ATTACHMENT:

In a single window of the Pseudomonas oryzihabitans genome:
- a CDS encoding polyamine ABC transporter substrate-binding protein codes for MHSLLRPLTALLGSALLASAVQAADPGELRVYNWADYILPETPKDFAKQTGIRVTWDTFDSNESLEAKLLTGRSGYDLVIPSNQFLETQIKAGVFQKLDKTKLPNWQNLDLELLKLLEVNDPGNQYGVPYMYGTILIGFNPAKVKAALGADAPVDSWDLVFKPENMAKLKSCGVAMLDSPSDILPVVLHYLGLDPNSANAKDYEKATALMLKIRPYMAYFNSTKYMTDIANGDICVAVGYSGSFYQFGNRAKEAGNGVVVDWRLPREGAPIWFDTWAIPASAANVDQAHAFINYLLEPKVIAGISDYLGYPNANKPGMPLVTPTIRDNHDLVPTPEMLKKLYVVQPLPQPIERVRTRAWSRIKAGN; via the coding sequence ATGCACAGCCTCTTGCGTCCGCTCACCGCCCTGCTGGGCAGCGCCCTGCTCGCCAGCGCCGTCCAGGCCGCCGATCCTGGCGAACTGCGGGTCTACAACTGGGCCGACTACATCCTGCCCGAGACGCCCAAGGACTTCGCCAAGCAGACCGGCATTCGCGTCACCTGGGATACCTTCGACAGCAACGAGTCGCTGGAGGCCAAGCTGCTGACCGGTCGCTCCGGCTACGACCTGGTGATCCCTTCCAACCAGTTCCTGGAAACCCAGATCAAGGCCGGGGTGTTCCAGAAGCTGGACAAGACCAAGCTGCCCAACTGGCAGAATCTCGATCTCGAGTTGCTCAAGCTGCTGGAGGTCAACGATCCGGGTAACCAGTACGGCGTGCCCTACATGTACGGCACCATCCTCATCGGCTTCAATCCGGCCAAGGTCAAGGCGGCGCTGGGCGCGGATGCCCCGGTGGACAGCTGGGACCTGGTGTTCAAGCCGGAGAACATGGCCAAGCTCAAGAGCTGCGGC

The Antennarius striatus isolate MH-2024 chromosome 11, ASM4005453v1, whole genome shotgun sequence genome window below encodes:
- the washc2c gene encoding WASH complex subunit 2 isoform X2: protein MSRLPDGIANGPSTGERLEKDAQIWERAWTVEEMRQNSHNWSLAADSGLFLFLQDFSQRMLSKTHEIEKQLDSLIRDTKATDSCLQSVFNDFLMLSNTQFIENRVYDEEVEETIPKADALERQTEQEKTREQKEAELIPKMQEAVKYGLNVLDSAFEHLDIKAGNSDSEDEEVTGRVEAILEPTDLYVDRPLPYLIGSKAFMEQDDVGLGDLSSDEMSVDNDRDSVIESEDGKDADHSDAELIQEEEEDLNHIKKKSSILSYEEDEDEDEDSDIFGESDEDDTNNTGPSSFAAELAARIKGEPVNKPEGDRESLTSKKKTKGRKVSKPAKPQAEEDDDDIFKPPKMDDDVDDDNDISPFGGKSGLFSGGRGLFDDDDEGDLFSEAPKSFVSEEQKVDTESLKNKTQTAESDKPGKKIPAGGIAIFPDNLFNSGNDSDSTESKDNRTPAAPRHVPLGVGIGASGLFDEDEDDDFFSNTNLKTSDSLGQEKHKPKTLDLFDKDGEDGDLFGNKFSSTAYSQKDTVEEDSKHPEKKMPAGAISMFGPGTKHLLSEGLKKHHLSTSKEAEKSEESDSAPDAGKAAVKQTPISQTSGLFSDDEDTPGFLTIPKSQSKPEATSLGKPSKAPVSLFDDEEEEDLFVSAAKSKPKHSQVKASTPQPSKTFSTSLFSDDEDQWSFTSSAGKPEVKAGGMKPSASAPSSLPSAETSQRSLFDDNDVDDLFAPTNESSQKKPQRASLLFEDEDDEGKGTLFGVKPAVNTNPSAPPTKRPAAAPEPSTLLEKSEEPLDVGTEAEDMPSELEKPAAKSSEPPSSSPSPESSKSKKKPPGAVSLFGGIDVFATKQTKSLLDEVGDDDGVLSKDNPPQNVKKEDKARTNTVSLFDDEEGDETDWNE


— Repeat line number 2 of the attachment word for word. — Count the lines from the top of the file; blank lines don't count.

- a CDS encoding polyamine ABC transporter substrate-binding protein codes for MHSLLRPLTALLGSALLASAVQAADPGELRVYNWADYILPETPKDFAKQTGIRVTWDTFDSNESLEAKLLTGRSGYDLVIPSNQFLETQIKAGVFQKLDKTKLPNWQNLDLELLKLLEVNDPGNQYGVPYMYGTILIGFNPAKVKAALGADAPVDSWDLVFKPENMAKLKSCGVAMLDSPSDILPVVLHYLGLDPNSANAKDYEKATALMLKIRPYMAYFNSTKYMTDIANGDICVAVGYSGSFYQFGNRAKEAGNGVVVDWRLPREGAPIWFDTWAIPASAANVDQAHAFINYLLEPKVIAGISDYLGYPNANKPGMPLVTPTIRDNHDLVPTPEMLKKLYVVQPLPQPIERVRTRAWSRIKAGN; via the coding sequence ATGCACAGCCTCTTGCGTCCGCTCACCGCCCTGCTGGGCAGCGCCCTGCTCGCCAGCGCCGTCCAGGCCGCCGATCCTGGCGAACTGCGGGTCTACAACTGGGCCGACTACATCCTGCCCGAGACGCCCAAGGACTTCGCCAAGCAGACCGGCATTCGCGTCACCTGGGATACCTTCGACAGCAACGAGTCGCTGGAGGCCAAGCTGCTGACCGGTCGCTCCGGCTACGACCTGGTGATCCCTTCCAACCAGTTCCTGGAAACCCAGATCAAGGCCGGGGTGTTCCAGAAGCTGGACAAGACCAAGCTGCCCAACTGGCAGAATCTCGATCTCGAGTTGCTCAAGCTGCTGGAGGTCAACGATCCGGGTAACCAGTACGGCGTGCCCTACATGTACGGCACCATCCTCATCGGCTTCAATCCGGCCAAGGTCAAGGCGGCGCTGGGCGCGGATGCCCCGGTGGACAGCTGGGACCTGGTGTTCAAGCCGGAGAACATGGCCAAGCTCAAGAGCTGCGGC